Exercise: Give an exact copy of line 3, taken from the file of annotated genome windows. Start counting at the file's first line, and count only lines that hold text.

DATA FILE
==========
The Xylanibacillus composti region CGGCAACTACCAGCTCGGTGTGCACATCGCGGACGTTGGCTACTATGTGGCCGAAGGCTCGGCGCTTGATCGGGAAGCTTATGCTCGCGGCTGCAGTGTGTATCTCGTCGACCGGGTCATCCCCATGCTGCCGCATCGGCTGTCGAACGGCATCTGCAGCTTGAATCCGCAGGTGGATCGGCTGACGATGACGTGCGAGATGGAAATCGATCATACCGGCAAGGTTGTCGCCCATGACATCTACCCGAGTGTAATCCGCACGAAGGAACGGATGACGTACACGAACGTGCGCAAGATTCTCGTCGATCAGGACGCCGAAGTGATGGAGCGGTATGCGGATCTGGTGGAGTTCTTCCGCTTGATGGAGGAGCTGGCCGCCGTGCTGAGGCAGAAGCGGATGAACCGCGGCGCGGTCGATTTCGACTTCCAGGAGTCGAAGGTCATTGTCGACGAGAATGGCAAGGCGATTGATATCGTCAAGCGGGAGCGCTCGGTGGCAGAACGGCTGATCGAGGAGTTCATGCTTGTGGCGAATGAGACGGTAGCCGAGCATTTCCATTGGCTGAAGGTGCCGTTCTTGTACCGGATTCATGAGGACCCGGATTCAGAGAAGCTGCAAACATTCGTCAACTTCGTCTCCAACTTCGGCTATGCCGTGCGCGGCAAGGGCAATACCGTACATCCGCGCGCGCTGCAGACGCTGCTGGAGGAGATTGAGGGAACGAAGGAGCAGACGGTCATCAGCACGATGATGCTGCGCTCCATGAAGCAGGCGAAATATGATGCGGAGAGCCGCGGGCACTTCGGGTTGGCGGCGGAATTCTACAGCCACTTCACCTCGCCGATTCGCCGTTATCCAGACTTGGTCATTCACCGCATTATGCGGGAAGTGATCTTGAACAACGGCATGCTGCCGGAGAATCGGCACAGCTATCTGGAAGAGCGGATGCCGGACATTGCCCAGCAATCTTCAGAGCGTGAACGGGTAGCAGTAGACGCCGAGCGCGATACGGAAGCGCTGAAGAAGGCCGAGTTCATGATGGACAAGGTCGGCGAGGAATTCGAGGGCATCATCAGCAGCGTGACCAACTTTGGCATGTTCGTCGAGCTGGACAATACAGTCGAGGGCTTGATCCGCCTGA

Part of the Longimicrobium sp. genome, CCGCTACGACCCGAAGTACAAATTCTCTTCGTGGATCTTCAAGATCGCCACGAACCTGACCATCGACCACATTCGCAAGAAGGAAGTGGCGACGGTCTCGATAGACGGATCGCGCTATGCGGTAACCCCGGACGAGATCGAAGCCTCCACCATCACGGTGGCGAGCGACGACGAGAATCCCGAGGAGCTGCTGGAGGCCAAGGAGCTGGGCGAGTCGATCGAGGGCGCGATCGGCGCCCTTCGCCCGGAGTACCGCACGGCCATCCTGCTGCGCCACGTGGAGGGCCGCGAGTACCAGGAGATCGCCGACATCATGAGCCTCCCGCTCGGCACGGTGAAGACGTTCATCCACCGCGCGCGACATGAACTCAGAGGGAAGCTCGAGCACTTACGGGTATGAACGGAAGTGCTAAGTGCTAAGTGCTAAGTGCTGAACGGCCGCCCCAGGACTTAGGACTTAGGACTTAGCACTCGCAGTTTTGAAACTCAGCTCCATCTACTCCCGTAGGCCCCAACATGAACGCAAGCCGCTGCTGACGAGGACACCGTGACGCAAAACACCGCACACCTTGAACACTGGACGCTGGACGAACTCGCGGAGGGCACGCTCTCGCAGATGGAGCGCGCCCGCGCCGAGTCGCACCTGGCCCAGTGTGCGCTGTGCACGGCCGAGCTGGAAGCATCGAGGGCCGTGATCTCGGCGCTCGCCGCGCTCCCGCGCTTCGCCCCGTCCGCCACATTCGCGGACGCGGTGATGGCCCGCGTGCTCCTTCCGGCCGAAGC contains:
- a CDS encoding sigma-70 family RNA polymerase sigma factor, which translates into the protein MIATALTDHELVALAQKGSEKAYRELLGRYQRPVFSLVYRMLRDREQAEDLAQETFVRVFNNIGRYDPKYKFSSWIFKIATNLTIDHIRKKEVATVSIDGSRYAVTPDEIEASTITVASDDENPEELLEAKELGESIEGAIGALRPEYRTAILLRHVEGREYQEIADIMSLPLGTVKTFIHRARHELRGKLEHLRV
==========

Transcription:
- a CDS encoding sigma-70 family RNA polymerase sigma factor, which translates into the protein MIATALTDHELVALAQKGSEKAYRELLGRYQRPVFSLVYRMLRDREQAEDLAQETFVRVFNNIGRYDPKYKFSSWIFKIATNLTIDHIRKKEVATVSIDGSRYAVTPDEIEASTITVASDDENPEELLEAKELGESIEGAIGALRPEYRTAILLRHVEGREYQEIADIMSLPLGTVKTFIHRARHELRGKLEHLRV